The Fable of The Magnificent White Stallion
I can imagine life without my right arm. I experienced that for a few months. I can imagine life without a leg or even two. My experiential months altogether add up to a couple years. I coped.
The age of the dreaded cataracts has come upon me. With terror I imagine life without the sight of my eyeballs. Yesterday, after a sleepless night, I met my highly recommended surgeon. He put me at ease. That is good. He said I am not ready yet. Mucho bueno! Maybe six months, maybe a year. That is bad. He referred me to a retinologist in Guadalajara because of evidence of pressure on my retina in my left eye. Mucho mal!
In my wallet I had a newly purchased bus ticket for a planned trip to Guadalajara in three weeks. That is good.
I went to bed, exhausted, wondering why I couldn’t fall asleep, when I recalled a story I heard thirty-five years ago which changed my life. My problem is I forget to remember the story.
Once upon a time there lived a wise old man at the edge of a village in a remote and forgotten European country in the mountains. This old gentleman had two precious possessions, his young son and a magnificent white stallion.
On a dark and stormy night (All writers wish to write that phrase!) the wind howled and trees toppled. The storm raged and took out a portion of the enclosure which housed the beautiful stallion. Search as they did, the man and his son could not find the horse.
The next day the villagers rushed to console the old man, “Old Man, the storm came and your stallion has disappeared. This is a bad thing.”
The old man replied, “I don’t know that it is a bad thing. I only know that the winds blew and knocked down a wall and my stallion is gone. I don’t know that it is a bad thing.”
Weeks passed and the old man and his son repaired the storm damage. One morning they woke up and the magnificent white stallion had returned, leading six beautiful horses behind him.
Once again the villagers rushed to the old man, “Old Man, you were right. It was not a bad thing. It was a good thing. Your stallion has returned, bringing six new horses with him. It is indeed a good thing.”
The old man said, “I don’t know if it is a good thing. I only know that my stallion left in the storm and he has returned, bringing six horses with him.”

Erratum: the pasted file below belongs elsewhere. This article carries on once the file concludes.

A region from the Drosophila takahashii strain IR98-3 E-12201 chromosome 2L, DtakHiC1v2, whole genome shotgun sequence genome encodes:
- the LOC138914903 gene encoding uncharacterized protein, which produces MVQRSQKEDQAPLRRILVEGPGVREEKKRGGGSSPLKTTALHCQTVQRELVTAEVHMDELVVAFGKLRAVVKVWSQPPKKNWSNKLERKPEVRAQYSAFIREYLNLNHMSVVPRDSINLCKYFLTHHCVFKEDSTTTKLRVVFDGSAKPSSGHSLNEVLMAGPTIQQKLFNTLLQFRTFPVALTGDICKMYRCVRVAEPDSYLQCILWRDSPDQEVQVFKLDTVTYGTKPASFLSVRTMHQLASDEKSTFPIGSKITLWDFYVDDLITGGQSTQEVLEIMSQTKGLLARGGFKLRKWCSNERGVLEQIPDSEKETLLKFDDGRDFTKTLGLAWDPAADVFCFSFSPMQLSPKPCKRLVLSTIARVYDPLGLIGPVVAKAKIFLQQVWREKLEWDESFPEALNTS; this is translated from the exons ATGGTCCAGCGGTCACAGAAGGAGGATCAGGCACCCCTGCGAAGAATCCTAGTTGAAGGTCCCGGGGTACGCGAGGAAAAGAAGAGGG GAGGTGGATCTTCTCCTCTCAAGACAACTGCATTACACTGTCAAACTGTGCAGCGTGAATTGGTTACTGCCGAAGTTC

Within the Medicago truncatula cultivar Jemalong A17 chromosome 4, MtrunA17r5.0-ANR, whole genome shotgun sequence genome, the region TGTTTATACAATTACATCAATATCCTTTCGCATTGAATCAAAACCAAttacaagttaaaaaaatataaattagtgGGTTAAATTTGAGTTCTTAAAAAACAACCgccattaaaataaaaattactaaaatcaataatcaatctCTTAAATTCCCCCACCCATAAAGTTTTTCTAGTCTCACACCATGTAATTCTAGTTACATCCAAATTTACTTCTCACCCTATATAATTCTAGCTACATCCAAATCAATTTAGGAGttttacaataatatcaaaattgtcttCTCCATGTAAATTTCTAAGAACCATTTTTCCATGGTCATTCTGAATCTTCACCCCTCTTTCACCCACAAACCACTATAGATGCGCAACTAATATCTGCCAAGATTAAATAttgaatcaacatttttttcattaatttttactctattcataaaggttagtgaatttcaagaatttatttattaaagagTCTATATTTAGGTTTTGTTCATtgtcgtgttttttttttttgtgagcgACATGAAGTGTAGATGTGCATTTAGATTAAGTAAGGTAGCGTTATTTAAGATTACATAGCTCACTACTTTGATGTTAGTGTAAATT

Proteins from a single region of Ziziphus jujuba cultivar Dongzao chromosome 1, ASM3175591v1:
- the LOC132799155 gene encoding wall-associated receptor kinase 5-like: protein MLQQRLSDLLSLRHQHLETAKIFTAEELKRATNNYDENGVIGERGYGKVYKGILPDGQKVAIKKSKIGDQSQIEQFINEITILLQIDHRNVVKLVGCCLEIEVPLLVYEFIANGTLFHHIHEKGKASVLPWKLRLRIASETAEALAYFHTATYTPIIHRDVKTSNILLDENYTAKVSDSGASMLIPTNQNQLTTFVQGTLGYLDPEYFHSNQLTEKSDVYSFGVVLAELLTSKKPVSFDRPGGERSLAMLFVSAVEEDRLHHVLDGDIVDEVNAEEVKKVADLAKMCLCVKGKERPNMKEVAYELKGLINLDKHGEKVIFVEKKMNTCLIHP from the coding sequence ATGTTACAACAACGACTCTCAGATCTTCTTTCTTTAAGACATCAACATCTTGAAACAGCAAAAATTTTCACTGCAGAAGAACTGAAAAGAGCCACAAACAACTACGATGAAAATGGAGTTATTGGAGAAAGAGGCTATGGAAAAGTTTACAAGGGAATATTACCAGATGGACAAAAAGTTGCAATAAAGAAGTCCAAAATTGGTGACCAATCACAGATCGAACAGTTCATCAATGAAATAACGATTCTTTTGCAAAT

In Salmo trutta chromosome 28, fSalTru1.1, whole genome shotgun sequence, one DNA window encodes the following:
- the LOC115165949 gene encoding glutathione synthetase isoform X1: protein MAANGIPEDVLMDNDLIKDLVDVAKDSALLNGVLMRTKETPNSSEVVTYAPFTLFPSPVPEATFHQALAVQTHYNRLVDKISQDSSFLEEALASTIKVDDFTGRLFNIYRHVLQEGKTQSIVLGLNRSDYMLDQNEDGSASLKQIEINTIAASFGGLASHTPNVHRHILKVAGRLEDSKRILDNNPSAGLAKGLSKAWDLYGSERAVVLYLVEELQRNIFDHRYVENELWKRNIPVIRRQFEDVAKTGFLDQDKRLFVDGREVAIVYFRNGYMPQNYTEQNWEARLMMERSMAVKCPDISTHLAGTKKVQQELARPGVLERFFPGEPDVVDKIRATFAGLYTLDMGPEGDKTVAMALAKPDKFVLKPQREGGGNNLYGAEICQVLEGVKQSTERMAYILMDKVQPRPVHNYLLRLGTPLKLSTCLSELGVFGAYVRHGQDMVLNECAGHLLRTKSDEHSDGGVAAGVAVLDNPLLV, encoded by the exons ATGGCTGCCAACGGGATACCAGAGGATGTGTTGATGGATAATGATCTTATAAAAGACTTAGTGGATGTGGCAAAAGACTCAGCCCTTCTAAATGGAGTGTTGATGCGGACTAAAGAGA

The man’s son began breaking the horses to ride and one morning a frisky mare threw him to the ground, where he landed on a rock and broke his leg.
Again the villagers rushed to see the old man, “Old Man, you were right. It was not a good thing that your stallion returned with six new horses. Now your son has a broken leg. It is a bad thing.”
The old man said, “I don’t know that it is a bad thing. I only know that my stallion disappeared and returned with six new horses and my son has a broken leg. I don’t know that it is a bad thing.”
That week the little country in which they lived declared war on their huge and powerful neighboring country and all the young men of the village were conscripted into the army where many would die fighting. Because he had a broken leg, the old man’s son did not have to go to war.
Once more the villagers rushed to see the old man, “Old Man, you are wise. It is not a bad thing that your son broke his leg. Our sons are marching to their death and your son is safe at home with a broken leg. It is a good thing.”
The old man said, “I don’t know that it is a good thing. I only know that my stallion disappeared in the storm, returned with six new horses, my son broke his leg and does not have to go to war. I don’t know that it is a good thing.”
And with that story, I realized that I know nothing. All I know is that in three weeks I will see a retinologist in Guadalajara and sometime in the future I will have cataract surgery on my eyes. When I label my life with “good” and “bad” I limit all other possibilities.
HDN: Looking out my back door
January 14, 2015